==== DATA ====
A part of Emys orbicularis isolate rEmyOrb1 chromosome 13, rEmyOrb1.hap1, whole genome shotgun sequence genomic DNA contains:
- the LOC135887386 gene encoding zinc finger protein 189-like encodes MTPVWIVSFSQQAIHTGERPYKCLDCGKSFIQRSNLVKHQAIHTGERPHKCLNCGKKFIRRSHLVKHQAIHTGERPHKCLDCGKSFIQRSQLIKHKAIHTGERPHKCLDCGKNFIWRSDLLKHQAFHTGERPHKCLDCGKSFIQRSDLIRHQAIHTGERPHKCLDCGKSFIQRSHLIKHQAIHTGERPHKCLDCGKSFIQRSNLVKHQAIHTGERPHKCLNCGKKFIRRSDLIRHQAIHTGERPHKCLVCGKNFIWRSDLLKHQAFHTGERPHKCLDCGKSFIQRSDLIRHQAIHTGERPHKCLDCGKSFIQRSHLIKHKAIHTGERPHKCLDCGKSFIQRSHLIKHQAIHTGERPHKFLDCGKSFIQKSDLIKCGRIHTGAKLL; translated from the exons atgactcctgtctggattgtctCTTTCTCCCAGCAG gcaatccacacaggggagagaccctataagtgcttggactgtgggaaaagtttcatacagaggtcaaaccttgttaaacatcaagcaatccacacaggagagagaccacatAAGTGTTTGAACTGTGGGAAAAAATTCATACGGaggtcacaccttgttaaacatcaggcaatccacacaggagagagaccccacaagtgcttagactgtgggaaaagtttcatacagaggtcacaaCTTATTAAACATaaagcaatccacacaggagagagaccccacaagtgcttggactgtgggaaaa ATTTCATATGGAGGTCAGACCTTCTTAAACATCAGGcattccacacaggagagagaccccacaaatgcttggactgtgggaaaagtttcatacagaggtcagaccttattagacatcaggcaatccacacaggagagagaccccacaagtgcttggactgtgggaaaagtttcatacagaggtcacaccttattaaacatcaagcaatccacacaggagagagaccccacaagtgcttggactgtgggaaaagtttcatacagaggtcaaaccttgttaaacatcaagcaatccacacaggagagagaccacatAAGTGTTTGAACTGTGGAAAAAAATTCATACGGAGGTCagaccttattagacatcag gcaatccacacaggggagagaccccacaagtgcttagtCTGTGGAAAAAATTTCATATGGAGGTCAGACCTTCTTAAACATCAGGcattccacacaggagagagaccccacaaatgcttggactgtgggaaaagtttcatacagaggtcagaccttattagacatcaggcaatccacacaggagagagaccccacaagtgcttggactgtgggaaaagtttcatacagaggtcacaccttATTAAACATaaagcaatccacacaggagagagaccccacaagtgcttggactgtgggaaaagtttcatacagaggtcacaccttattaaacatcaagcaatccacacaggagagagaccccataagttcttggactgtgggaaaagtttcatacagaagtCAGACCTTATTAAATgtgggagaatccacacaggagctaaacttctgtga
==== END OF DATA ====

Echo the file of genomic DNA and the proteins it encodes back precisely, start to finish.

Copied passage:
A part of Emys orbicularis isolate rEmyOrb1 chromosome 13, rEmyOrb1.hap1, whole genome shotgun sequence genomic DNA contains:
- the LOC135887386 gene encoding zinc finger protein 189-like encodes MTPVWIVSFSQQAIHTGERPYKCLDCGKSFIQRSNLVKHQAIHTGERPHKCLNCGKKFIRRSHLVKHQAIHTGERPHKCLDCGKSFIQRSQLIKHKAIHTGERPHKCLDCGKNFIWRSDLLKHQAFHTGERPHKCLDCGKSFIQRSDLIRHQAIHTGERPHKCLDCGKSFIQRSHLIKHQAIHTGERPHKCLDCGKSFIQRSNLVKHQAIHTGERPHKCLNCGKKFIRRSDLIRHQAIHTGERPHKCLVCGKNFIWRSDLLKHQAFHTGERPHKCLDCGKSFIQRSDLIRHQAIHTGERPHKCLDCGKSFIQRSHLIKHKAIHTGERPHKCLDCGKSFIQRSHLIKHQAIHTGERPHKFLDCGKSFIQKSDLIKCGRIHTGAKLL; translated from the exons atgactcctgtctggattgtctCTTTCTCCCAGCAG gcaatccacacaggggagagaccctataagtgcttggactgtgggaaaagtttcatacagaggtcaaaccttgttaaacatcaagcaatccacacaggagagagaccacatAAGTGTTTGAACTGTGGGAAAAAATTCATACGGaggtcacaccttgttaaacatcaggcaatccacacaggagagagaccccacaagtgcttagactgtgggaaaagtttcatacagaggtcacaaCTTATTAAACATaaagcaatccacacaggagagagaccccacaagtgcttggactgtgggaaaa ATTTCATATGGAGGTCAGACCTTCTTAAACATCAGGcattccacacaggagagagaccccacaaatgcttggactgtgggaaaagtttcatacagaggtcagaccttattagacatcaggcaatccacacaggagagagaccccacaagtgcttggactgtgggaaaagtttcatacagaggtcacaccttattaaacatcaagcaatccacacaggagagagaccccacaagtgcttggactgtgggaaaagtttcatacagaggtcaaaccttgttaaacatcaagcaatccacacaggagagagaccacatAAGTGTTTGAACTGTGGAAAAAAATTCATACGGAGGTCagaccttattagacatcag gcaatccacacaggggagagaccccacaagtgcttagtCTGTGGAAAAAATTTCATATGGAGGTCAGACCTTCTTAAACATCAGGcattccacacaggagagagaccccacaaatgcttggactgtgggaaaagtttcatacagaggtcagaccttattagacatcaggcaatccacacaggagagagaccccacaagtgcttggactgtgggaaaagtttcatacagaggtcacaccttATTAAACATaaagcaatccacacaggagagagaccccacaagtgcttggactgtgggaaaagtttcatacagaggtcacaccttattaaacatcaagcaatccacacaggagagagaccccataagttcttggactgtgggaaaagtttcatacagaagtCAGACCTTATTAAATgtgggagaatccacacaggagctaaacttctgtga